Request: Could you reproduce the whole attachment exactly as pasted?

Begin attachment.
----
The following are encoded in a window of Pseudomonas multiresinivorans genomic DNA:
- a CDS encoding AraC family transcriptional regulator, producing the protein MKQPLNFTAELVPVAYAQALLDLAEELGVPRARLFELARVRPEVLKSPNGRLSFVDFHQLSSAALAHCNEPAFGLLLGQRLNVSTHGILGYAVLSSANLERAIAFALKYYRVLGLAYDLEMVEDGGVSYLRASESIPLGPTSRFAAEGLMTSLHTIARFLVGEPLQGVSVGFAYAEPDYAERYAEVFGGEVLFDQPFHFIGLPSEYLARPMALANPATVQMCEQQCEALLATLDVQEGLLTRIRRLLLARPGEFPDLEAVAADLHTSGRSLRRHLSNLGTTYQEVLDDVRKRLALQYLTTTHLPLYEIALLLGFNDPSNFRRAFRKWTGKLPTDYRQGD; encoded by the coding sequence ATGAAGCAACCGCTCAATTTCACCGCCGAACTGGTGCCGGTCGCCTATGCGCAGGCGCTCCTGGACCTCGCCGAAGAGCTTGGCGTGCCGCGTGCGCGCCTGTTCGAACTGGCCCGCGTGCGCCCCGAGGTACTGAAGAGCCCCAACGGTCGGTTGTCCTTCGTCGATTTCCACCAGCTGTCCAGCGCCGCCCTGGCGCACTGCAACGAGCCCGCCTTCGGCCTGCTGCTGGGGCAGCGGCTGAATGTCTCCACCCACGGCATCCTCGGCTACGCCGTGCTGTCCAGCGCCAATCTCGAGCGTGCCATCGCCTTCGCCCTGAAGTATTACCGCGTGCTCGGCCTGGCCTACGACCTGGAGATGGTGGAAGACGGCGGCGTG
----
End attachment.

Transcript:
The following are encoded in a window of Pseudomonas multiresinivorans genomic DNA:
- a CDS encoding AraC family transcriptional regulator, producing the protein MKQPLNFTAELVPVAYAQALLDLAEELGVPRARLFELARVRPEVLKSPNGRLSFVDFHQLSSAALAHCNEPAFGLLLGQRLNVSTHGILGYAVLSSANLERAIAFALKYYRVLGLAYDLEMVEDGGVSYLRASESIPLGPTSRFAAEGLMTSLHTIARFLVGEPLQGVSVGFAYAEPDYAERYAEVFGGEVLFDQPFHFIGLPSEYLARPMALANPATVQMCEQQCEALLATLDVQEGLLTRIRRLLLARPGEFPDLEAVAADLHTSGRSLRRHLSNLGTTYQEVLDDVRKRLALQYLTTTHLPLYEIALLLGFNDPSNFRRAFRKWTGKLPTDYRQGD; encoded by the coding sequence ATGAAGCAACCGCTCAATTTCACCGCCGAACTGGTGCCGGTCGCCTATGCGCAGGCGCTCCTGGACCTCGCCGAAGAGCTTGGCGTGCCGCGTGCGCGCCTGTTCGAACTGGCCCGCGTGCGCCCCGAGGTACTGAAGAGCCCCAACGGTCGGTTGTCCTTCGTCGATTTCCACCAGCTGTCCAGCGCCGCCCTGGCGCACTGCAACGAGCCCGCCTTCGGCCTGCTGCTGGGGCAGCGGCTGAATGTCTCCACCCACGGCATCCTCGGCTACGCCGTGCTGTCCAGCGCCAATCTCGAGCGTGCCATCGCCTTCGCCCTGAAGTATTACCGCGTGCTCGGCCTGGCCTACGACCTGGAGATGGTGGAAGACGGCGGCGTG